By Steve Sunder
August 1, 2018
Your staffing needs are fluid, with upticks in patient volume, and profitability, sometimes prompting the need for more people to deliver exceptional care. Here are strategies for determining when the time is right to expand your practice team.
What Do the Numbers Tell You?
It’s tempting to go with your gut in deciding when it’s time to add more staff members, but there are formulas that have already been developed to help you make that decision.
According to the Management & Business Academy, there are four key staffing metrics to keep in mind:
• Staff salary expense ratio should be 18-24 percent of overall practice expenses.
• Revenue per full-time-equivalent (FTE) staff member per hour should equal $80-$83, or annual revenue per FTE staff should equal $130,000.
• One optician per annual sales revenues of $225,000.
For a practice with $1,000,000 gross revenue collected, it would work like this:
- 18-24% x $1M = $180K – $240K
- $1M/$130K = 7.7 FTE staff members
- $1M/$225K = 4.4 Opticians
- Therefore, 7.7 – 4.4 = 3.3 non-optician staff members
What Does Feedback from Patients Tell You?
There are staffing-level red flags to be aware of. Start to worry if phone calls too frequently roll to voicemail, patients are walking out of the reception area or optical due to wait times, or you get social media complaints about the wait times in your office. These issues indicate declining customer service, and jeopardize the quality of the patient experience.
Consider Temp-to-Permanent Hires
One of the practices I work with was experiencing about 20 percent front-desk staff attrition. We needed to shore up and improve our retention, so we met with a local temporary staffing agency’s recruiter to discuss how they could help with our recruitment.
We presented our job descriptions, and more importantly, the requirements we were looking for, such as prior customer service experience, personality and team players, who did not need to be from eyecare.
The temp agency composed the job posting and presented it for our review and approval. Eventually, this staffing recruitment was successful so that, after the temporary period, we were eligible to hire staff directly. We had employees found through the agency who became certified para-optometric technicians, licensed opticians and office managers.
In other words, after careful review of our staffing needs for front desk, and the personality type, we then created the job posting that was approved and published that generated qualified prospects. This process of assessment and qualification is what made this process successful.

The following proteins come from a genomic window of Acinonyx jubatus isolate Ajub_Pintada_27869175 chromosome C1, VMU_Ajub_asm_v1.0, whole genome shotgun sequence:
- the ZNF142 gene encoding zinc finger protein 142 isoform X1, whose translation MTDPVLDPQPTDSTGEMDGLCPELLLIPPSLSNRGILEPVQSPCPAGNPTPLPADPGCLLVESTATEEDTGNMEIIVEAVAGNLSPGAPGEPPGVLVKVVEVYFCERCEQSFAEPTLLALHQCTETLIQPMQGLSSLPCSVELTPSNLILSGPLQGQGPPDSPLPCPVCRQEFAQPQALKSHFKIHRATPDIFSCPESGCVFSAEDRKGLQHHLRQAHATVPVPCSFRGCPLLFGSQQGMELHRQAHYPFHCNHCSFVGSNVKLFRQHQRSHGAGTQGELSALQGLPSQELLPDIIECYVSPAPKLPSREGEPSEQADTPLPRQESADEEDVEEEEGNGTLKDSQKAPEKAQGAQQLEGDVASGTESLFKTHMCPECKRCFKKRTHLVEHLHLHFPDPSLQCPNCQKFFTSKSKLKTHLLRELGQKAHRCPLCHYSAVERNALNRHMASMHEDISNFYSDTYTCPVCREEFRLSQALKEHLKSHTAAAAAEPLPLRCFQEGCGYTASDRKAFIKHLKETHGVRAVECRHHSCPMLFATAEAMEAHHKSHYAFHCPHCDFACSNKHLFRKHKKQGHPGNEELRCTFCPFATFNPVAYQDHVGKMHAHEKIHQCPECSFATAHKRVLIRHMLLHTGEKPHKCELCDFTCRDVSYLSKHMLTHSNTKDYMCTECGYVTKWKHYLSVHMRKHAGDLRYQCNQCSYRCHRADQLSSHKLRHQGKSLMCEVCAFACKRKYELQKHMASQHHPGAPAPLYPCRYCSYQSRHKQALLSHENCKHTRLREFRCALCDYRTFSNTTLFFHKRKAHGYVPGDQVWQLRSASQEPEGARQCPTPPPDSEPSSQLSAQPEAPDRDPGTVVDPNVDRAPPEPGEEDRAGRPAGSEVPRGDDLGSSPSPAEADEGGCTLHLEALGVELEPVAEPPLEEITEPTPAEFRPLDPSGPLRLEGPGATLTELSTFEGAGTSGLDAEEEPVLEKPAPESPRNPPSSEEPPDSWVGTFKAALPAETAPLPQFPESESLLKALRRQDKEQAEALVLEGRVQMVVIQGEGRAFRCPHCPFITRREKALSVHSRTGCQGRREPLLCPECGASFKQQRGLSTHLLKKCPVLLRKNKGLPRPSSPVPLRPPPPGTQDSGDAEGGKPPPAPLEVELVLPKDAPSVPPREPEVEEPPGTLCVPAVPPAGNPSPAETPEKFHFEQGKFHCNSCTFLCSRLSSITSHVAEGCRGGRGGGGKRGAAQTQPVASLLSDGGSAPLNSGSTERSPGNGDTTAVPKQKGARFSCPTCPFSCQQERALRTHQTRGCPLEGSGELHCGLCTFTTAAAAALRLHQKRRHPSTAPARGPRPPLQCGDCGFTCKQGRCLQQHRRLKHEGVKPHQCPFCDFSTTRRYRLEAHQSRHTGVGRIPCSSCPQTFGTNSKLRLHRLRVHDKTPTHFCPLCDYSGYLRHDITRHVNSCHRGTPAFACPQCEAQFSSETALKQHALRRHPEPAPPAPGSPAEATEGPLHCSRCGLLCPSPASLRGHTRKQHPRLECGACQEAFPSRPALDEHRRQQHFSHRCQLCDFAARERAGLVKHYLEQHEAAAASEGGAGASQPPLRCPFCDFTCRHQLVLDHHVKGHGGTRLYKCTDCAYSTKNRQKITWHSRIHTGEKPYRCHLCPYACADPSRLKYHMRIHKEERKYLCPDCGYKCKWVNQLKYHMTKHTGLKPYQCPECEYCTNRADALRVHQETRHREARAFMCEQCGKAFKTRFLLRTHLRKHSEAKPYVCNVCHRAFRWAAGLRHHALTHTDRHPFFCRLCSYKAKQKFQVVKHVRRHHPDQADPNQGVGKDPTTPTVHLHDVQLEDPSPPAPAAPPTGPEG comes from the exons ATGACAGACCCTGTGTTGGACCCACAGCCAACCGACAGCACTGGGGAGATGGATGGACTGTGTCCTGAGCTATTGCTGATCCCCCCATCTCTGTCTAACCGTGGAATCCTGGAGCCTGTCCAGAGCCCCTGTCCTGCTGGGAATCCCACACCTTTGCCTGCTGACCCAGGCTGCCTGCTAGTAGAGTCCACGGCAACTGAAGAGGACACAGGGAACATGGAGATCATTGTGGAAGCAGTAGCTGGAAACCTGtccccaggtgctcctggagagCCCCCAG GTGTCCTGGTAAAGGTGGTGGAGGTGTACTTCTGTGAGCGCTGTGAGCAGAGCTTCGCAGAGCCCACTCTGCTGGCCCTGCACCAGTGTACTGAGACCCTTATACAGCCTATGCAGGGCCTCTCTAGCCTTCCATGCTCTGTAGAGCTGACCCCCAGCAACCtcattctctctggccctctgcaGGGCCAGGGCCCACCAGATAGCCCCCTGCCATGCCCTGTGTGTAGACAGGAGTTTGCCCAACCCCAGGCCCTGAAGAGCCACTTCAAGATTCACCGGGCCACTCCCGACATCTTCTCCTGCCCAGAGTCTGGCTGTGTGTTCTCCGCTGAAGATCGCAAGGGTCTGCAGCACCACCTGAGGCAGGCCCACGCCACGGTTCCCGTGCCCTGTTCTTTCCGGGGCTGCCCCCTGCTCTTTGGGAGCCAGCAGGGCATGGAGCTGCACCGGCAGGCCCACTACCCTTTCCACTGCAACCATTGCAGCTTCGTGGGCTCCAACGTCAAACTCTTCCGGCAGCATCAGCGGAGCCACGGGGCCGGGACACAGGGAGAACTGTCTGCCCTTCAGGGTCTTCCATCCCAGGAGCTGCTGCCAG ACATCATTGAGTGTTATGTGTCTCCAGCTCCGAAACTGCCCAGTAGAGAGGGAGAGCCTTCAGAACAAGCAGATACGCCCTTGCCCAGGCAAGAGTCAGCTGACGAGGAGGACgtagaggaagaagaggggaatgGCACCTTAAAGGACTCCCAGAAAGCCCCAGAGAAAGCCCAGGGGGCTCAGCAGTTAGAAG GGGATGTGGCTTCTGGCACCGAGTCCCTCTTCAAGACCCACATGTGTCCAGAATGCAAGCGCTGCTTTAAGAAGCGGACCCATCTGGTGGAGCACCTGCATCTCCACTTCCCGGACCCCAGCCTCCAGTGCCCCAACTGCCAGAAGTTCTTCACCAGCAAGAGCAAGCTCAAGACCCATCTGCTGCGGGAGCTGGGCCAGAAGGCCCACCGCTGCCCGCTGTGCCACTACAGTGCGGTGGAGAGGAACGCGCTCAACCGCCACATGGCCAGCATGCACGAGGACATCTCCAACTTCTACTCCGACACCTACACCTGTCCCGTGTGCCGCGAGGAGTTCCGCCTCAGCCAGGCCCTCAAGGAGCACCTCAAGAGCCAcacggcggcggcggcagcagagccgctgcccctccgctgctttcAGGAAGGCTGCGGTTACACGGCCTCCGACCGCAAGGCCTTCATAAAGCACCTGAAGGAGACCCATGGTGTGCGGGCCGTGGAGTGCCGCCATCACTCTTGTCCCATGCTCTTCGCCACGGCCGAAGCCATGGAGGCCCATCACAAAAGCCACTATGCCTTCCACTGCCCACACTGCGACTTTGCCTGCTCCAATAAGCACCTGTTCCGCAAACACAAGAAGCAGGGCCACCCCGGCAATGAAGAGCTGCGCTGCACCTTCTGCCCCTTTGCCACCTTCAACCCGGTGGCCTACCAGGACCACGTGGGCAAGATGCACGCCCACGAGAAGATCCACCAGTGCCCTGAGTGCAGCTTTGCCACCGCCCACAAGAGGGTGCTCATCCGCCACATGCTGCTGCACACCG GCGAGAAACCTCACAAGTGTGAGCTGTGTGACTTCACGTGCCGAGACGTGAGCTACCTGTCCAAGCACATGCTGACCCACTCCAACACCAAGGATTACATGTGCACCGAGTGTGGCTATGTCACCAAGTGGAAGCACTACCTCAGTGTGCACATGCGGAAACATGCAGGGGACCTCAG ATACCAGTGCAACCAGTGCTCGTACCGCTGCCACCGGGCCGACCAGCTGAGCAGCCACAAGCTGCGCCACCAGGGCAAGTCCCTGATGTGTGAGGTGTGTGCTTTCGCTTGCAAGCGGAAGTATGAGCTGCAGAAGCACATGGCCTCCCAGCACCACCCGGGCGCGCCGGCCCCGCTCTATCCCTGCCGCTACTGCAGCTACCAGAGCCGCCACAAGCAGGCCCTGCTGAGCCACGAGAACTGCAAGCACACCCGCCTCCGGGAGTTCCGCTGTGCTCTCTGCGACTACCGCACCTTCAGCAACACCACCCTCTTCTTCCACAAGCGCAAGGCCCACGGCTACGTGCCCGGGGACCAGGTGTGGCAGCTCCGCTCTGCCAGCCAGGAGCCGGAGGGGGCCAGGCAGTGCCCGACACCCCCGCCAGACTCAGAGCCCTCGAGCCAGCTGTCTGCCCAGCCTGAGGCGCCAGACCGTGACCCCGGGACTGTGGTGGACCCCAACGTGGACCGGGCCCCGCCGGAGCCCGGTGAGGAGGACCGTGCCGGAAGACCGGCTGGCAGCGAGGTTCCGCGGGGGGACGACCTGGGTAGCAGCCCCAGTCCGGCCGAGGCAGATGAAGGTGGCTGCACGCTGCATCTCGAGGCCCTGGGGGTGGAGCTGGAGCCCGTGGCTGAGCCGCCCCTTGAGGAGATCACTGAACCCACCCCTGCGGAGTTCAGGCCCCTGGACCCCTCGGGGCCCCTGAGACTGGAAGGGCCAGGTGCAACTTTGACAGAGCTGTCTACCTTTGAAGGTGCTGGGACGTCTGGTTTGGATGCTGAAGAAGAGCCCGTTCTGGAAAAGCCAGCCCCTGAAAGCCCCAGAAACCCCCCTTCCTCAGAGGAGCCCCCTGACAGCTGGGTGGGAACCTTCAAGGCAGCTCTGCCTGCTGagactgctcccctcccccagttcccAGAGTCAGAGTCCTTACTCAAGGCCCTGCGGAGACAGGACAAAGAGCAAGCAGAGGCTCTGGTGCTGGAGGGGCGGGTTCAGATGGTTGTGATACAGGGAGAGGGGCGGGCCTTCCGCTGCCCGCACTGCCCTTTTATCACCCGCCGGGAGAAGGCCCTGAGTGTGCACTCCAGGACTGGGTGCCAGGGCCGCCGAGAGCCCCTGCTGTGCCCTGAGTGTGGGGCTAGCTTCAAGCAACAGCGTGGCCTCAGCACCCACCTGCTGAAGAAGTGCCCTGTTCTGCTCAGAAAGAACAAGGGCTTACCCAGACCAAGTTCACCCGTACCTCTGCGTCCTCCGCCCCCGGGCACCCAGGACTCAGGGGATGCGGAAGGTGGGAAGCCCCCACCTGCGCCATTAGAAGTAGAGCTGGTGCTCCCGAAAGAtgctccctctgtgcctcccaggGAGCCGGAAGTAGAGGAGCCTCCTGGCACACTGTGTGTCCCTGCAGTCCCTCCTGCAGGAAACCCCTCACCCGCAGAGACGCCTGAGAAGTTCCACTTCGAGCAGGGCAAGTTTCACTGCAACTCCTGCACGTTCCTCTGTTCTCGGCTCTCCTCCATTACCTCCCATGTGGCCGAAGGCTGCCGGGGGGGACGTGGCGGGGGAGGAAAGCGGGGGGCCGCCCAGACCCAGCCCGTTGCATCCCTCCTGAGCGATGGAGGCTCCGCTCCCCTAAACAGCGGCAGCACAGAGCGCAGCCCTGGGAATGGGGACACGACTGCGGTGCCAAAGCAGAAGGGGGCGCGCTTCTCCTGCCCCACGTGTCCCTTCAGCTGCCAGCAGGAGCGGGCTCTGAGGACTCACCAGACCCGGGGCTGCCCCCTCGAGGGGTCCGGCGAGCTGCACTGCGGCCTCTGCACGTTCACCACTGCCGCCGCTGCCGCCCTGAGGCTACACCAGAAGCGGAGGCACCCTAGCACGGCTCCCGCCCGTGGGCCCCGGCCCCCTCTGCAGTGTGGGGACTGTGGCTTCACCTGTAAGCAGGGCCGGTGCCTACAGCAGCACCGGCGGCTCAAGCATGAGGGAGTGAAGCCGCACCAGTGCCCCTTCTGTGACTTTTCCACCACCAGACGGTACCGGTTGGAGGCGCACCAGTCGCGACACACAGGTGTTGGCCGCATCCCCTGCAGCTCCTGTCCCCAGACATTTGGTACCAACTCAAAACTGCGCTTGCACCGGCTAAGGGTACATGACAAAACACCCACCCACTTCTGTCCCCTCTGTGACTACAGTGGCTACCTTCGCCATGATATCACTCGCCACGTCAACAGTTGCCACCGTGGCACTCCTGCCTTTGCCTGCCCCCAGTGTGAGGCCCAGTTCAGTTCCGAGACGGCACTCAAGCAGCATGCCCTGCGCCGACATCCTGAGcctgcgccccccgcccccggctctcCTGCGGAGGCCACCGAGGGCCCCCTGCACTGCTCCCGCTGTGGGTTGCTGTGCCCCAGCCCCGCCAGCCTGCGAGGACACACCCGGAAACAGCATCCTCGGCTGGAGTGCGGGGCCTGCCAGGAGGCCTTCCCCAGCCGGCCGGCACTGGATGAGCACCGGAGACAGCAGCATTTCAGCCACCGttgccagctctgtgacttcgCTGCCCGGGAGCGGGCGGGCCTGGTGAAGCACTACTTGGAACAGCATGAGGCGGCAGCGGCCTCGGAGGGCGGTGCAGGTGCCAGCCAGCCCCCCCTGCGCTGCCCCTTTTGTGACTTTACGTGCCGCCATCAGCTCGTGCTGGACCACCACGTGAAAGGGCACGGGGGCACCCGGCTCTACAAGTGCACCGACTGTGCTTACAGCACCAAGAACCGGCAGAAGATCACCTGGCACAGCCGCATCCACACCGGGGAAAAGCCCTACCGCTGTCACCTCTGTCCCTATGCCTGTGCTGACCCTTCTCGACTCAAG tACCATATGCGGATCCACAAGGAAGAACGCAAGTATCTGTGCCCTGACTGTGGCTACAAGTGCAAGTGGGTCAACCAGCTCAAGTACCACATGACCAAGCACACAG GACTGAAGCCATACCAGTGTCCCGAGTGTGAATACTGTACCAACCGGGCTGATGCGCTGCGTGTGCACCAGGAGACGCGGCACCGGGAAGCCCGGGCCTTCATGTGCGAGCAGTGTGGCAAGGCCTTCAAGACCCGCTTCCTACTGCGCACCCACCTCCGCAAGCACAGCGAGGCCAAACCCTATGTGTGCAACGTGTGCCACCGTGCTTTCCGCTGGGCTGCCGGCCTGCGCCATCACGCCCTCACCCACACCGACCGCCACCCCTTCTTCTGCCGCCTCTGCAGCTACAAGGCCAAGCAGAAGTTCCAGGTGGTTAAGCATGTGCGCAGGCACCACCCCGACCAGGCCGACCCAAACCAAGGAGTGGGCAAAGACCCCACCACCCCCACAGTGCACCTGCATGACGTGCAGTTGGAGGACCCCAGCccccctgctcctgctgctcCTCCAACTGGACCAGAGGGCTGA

Multiple Places to Post Online
If you do decide to recruit on your own, you have many online options, including Facebook, Indeed, LinkedIn and other job boards like ZipRecruiter. However, if you’re looking for specific eyecare recruitment, Local Eye Site is the best choice.
How Many Resumes Do I Need to Collect?
On average, corporate job openings attract 250 resumes, but only four to six of those people will be called for an interview, and only one of them will be offered a job, according to Glassdoor for Employers. My experience is that the numbers are often similar in optometry when job openings are posted.
To make the task of reviewing resumes easier, be sure to include qualifiers, such as experience in customer service, health care or a strong track record in sales.
4 Key Questions to Ask in the First Interview
When you meet with potential new hires, there are important questions to ask. Here are several good ones to be sure you ask:
• What one skill makes you the most qualified for this position?
• What professional achievement are you most proud of?
• Can you tell me about a time when you overcame a challenge?
• Why are you leaving your current employer?
“I have a track record coordinating large projects with other members of staff driving success through team work, affirmation and rewards.”
“I work on cross-functional teams. I work with product development managers and programmers to provide technical help and support. I also customize software to fit the company’s needs, resulting in cost savings.”
Telling a life story
Reciting a list of random strengths that are not job-related
Giving a list of boring personal information
Important Questions to Ask in the Second Interview
Second-round interviews can give your team members the opportunity to interview the candidate(s). You want to ensure new staff personalities fit in well with your current employees, so productivity isn’t negatively affected.
Click HERE to download a PDF guide to good questions and answers for the more in-depth second interview.
Steve Sunder is a health-care consultant with over 20 years experience in the eyecare industry at a multi-location practice, and as a consultant to other practices. To contact him: firstname.lastname@example.org